Cunliffe “happy to be open” about keeping donations secret

David Cunliffe says he is happy to be open – about using a trust to keep the identities of his donors secret. He is claiming Labour Party rules enable him to get around Parliament’s rules that insist on disclosure.

Technically (open to question) Cunliffe may have arranged his affairs to work around the intent of the rules put in place by Labour Party but deviousness and hypocrisy seem to be fair accusations.

Claire Trevett at NZ Herald reported in Cunliffe admits sidestepping donations issue.

David Cunliffe has admitted a trust was used to take donations for his leadership campaign, allowing him to sidestep the obligation to disclose donations in the MPs’ register of financial interests.

Mr Cunliffe confirmed yesterday he used a trust to collect donations for his bid for the Labour leadership.

Mr Cunliffe said his campaign team opted to use a trust because the Labour Party’s rules for the contest specified donations would be confidential.

David Farrar at Kiwiblog asks Will Cunliffe’s donations be revealed?

The party can align its rules with standing orders if it so wishes, and drop the confidentially clause around donations. I can only presume that what Cunliffe is proposing is that standing orders be amended to allow Labour leadership candidates in future not to reveal donations to their leadership campaigns.

If any Labour MP or candidate now tries to campaign on better electoral finance transparency laws, they’re going to be laughed at.

He updated with a Cunliffe quote from Parliament in 2008 and comments:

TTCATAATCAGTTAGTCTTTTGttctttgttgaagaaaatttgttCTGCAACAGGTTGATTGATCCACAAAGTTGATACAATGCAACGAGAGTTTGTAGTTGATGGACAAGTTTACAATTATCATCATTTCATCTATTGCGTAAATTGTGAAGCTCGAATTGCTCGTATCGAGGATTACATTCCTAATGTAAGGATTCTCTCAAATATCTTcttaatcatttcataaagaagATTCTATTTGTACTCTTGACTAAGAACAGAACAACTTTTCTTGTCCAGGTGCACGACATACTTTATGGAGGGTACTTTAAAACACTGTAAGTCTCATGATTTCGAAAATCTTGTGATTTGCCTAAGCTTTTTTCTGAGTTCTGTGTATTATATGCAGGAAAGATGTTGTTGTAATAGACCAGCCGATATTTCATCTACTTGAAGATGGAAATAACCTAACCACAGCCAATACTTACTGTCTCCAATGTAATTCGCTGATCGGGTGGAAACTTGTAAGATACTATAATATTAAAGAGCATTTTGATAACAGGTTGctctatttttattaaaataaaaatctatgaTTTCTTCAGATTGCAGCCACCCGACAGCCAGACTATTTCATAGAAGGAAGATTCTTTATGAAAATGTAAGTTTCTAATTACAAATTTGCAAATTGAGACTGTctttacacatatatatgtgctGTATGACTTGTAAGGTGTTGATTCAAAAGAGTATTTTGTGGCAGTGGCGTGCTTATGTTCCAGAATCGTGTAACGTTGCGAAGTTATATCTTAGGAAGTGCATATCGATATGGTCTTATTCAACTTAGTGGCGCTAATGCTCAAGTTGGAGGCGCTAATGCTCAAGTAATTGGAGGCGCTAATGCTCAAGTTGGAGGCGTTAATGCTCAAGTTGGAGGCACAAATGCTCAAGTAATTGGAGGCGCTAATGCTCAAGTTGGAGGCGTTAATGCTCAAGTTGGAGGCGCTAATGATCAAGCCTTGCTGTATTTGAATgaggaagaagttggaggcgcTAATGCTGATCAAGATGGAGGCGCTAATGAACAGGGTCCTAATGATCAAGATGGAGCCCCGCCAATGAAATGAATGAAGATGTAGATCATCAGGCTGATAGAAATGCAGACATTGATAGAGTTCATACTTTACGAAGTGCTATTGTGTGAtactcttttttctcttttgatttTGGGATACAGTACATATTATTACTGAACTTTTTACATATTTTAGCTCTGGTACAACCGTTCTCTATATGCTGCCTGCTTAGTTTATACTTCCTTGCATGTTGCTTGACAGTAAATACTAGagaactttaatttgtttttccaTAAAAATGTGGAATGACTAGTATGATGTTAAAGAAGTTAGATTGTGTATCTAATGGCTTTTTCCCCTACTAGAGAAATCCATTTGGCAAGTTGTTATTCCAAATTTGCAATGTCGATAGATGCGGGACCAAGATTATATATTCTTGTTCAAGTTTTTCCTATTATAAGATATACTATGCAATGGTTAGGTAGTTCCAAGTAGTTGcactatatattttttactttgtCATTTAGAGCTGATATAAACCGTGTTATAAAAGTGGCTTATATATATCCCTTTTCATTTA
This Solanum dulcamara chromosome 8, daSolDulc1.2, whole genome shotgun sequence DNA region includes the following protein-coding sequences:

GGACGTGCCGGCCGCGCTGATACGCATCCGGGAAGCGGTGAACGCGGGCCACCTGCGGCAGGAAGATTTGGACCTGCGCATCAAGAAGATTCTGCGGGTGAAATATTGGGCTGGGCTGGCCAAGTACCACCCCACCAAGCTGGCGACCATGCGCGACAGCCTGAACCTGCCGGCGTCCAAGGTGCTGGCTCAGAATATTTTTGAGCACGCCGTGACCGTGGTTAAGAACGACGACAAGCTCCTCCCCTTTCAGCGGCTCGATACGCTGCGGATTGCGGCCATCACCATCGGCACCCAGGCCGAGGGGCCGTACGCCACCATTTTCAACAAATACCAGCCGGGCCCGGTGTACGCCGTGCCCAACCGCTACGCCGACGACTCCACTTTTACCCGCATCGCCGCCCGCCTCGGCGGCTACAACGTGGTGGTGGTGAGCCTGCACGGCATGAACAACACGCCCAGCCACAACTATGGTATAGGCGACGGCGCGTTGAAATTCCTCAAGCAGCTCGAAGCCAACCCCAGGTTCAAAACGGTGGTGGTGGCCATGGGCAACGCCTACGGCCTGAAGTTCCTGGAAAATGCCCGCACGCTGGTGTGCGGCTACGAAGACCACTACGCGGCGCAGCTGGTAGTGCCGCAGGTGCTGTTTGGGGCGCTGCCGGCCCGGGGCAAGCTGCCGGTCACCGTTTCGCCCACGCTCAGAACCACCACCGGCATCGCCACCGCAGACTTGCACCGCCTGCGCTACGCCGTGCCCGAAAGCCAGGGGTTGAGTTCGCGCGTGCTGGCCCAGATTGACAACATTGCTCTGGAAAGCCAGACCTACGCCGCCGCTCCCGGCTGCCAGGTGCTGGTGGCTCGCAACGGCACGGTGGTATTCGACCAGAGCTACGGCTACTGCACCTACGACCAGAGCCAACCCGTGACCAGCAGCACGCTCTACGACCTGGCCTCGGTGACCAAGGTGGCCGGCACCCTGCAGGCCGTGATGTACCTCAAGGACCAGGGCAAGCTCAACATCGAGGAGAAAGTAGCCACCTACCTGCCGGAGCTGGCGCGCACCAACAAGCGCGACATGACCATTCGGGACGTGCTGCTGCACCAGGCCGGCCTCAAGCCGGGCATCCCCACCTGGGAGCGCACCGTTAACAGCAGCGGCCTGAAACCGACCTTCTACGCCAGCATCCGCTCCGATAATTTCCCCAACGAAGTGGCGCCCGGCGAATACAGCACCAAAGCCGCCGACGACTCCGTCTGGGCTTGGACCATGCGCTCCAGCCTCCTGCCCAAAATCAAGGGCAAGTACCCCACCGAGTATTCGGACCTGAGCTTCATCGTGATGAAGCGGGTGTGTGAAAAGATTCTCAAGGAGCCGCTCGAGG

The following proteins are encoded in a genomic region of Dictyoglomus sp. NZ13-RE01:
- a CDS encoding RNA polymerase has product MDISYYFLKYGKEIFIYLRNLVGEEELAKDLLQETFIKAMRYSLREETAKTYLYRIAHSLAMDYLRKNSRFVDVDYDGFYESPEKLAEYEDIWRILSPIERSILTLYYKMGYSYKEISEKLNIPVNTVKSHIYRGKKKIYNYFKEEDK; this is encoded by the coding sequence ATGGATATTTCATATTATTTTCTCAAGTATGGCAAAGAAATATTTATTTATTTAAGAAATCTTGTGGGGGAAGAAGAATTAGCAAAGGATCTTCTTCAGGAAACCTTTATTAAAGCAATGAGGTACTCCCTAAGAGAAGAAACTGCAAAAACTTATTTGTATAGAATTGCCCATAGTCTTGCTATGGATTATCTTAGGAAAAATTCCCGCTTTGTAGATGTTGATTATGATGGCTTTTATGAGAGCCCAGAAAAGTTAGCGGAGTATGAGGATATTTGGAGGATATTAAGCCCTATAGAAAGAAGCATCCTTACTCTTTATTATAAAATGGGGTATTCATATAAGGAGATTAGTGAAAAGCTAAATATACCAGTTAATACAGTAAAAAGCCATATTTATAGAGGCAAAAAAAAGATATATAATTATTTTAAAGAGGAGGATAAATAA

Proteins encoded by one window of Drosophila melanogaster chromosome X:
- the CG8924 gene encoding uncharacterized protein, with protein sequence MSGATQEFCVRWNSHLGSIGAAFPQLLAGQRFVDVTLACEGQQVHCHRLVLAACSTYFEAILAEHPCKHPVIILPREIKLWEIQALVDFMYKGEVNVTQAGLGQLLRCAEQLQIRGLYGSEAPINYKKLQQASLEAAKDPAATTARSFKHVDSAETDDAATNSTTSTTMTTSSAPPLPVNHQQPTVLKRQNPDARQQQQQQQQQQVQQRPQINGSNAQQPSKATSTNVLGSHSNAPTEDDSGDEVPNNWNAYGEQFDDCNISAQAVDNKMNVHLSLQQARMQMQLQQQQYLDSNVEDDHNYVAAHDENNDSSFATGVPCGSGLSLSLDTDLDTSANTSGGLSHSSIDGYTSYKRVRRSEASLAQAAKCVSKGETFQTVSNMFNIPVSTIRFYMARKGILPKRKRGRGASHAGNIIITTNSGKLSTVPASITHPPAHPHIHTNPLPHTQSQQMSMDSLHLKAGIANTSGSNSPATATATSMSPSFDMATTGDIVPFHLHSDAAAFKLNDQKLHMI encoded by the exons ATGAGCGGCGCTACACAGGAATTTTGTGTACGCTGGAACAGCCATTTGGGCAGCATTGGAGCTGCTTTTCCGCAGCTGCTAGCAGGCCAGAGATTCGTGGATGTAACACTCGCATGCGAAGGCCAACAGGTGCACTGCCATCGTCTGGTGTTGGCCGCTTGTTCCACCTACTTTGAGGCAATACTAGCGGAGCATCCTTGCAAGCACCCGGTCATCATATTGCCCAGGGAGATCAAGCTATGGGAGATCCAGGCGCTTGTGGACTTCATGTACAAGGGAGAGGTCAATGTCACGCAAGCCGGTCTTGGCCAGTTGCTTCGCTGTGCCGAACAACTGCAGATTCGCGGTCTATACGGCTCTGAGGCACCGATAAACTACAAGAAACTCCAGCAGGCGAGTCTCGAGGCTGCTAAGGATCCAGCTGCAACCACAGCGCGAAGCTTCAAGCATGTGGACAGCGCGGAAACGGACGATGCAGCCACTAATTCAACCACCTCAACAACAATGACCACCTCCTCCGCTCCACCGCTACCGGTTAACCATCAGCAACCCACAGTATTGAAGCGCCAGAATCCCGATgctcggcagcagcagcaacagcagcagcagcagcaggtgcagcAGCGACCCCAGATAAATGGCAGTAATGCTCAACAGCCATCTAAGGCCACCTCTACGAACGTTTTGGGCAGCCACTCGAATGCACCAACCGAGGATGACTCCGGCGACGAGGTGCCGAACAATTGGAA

So he attacks people using trusts to hide the source of their donations in Parliament, yet uses the same device himself to hide the source of personal donations to his leadership campaign.

No Right Turn is inclined left but is prepared to criticise his side of the spectrum when a bollocking is deserved.

So, it turns out that David Cunliffe laundered his party leadership donations through a trust to hide them both from the Labour Party and from Parliament’s Register of Pecuniary Interests.

So, as usual, he’s claiming that it was All Within The Rules. But that’s not enough – his behaviour needs to be ethical as well. And by failing to tell us who he owes political debts to for financing his leadership ambitions, David Cunliffe has clearly failed that test and is unfit to be in Parliament, let alone a party leader.

But a friend of Labour at The Standard diverts and diminishes responsibility by looking back at past donation dodges. Bunji in How short are memories?

It’s an astonishingly brazen stone to throw given National’s glass house.

Do no reporters remember John Key, Hollow Man, or anything about National’s funding structure?  It’s just trusts obscuring any knowledge of their donors from one wall to the other.

Past blemishes don’t mitigate current ballsups.